Indeed there is more to the 60 per cent land clause than meets the eye. Tagde unwittingly gave it away when he said the clause applied only to projects the trust would undertake on its own. "If an area is earmarked for, say, residential or industrial use, and private parties buy land there, the clause will not apply," he said.

Lapalikar points out that there is no provision of relief to tide over the time lag between acquisition and return of land. "For small and marginal farmers this period of landlessness will be very difficult," he says. "If the trust had been serious about its pro-poor agenda, it would have considered this factor." Questioned about interim relief, Aloni said it would "not be required".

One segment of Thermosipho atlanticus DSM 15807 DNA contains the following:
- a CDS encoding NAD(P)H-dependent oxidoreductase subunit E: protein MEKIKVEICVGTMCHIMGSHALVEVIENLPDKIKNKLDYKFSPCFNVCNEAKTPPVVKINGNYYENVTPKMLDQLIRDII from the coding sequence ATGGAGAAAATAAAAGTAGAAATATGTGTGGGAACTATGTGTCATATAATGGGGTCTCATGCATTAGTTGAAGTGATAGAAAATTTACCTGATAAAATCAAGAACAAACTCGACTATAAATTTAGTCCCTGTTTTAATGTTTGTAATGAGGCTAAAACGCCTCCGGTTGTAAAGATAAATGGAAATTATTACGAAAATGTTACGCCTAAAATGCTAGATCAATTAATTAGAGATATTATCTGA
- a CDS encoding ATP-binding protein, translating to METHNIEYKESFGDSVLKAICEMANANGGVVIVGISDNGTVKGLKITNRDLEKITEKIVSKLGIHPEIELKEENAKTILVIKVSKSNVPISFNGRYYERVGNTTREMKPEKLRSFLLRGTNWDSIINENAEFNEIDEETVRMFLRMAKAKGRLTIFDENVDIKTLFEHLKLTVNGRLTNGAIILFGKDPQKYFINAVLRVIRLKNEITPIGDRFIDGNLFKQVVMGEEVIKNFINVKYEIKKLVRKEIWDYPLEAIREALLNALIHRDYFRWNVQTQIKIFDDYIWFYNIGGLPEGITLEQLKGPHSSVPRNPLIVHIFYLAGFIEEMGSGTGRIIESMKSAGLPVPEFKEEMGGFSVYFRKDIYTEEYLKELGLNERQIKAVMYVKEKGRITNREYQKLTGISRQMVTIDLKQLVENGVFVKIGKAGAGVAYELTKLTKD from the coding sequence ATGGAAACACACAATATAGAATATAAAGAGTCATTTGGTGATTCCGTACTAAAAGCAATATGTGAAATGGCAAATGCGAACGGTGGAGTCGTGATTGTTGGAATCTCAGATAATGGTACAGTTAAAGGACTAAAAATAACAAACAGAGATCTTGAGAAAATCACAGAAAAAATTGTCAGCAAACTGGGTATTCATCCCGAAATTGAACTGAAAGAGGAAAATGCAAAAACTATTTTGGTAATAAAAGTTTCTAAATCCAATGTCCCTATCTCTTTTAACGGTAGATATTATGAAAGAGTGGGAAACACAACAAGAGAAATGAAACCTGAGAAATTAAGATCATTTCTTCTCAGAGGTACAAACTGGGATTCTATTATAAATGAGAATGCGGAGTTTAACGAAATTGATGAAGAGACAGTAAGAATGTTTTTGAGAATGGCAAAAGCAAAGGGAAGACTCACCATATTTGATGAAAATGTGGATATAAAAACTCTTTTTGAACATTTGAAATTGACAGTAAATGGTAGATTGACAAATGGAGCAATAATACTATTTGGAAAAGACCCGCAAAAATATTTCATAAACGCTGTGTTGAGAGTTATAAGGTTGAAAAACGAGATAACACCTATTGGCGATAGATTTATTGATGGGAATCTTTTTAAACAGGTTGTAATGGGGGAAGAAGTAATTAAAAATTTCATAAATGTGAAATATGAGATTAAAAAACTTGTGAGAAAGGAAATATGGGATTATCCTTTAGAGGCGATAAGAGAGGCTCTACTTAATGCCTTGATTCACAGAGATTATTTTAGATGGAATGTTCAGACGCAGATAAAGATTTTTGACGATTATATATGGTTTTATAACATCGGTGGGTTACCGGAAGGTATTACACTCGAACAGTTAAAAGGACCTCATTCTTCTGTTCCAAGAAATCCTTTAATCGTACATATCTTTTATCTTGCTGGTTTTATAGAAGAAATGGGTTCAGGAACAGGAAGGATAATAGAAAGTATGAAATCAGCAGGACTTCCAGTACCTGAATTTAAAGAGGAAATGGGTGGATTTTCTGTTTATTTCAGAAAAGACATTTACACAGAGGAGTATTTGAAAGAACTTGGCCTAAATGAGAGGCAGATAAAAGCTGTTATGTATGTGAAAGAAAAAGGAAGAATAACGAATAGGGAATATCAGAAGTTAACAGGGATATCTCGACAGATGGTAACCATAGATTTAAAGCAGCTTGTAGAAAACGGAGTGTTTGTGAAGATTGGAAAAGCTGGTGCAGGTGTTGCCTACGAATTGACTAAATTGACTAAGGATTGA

Another provision conspicuous by its absence is compensation for the landless--agricultural labourers, artisans, rural service providers, etc. The only provision in this regard is that a mere 5 per cent of the 40 per cent land acquired by the trust be "compulsorily" used for low-cost dwellings for the poor. "High-income groups do not want low-income groups to stay near them, but this measure will ensure that these groups are not pushed out," says Aloni.

"Translated into plain talk," says former corporator Shankar Tayade, "this simply means that the landless will lose livelihoods and homes, will have to pay for housing if at all it materializes and will be on the streets if it does not. And they will be retained in the locality to serve as cheap domestic labour for the high-income groups."

Little choice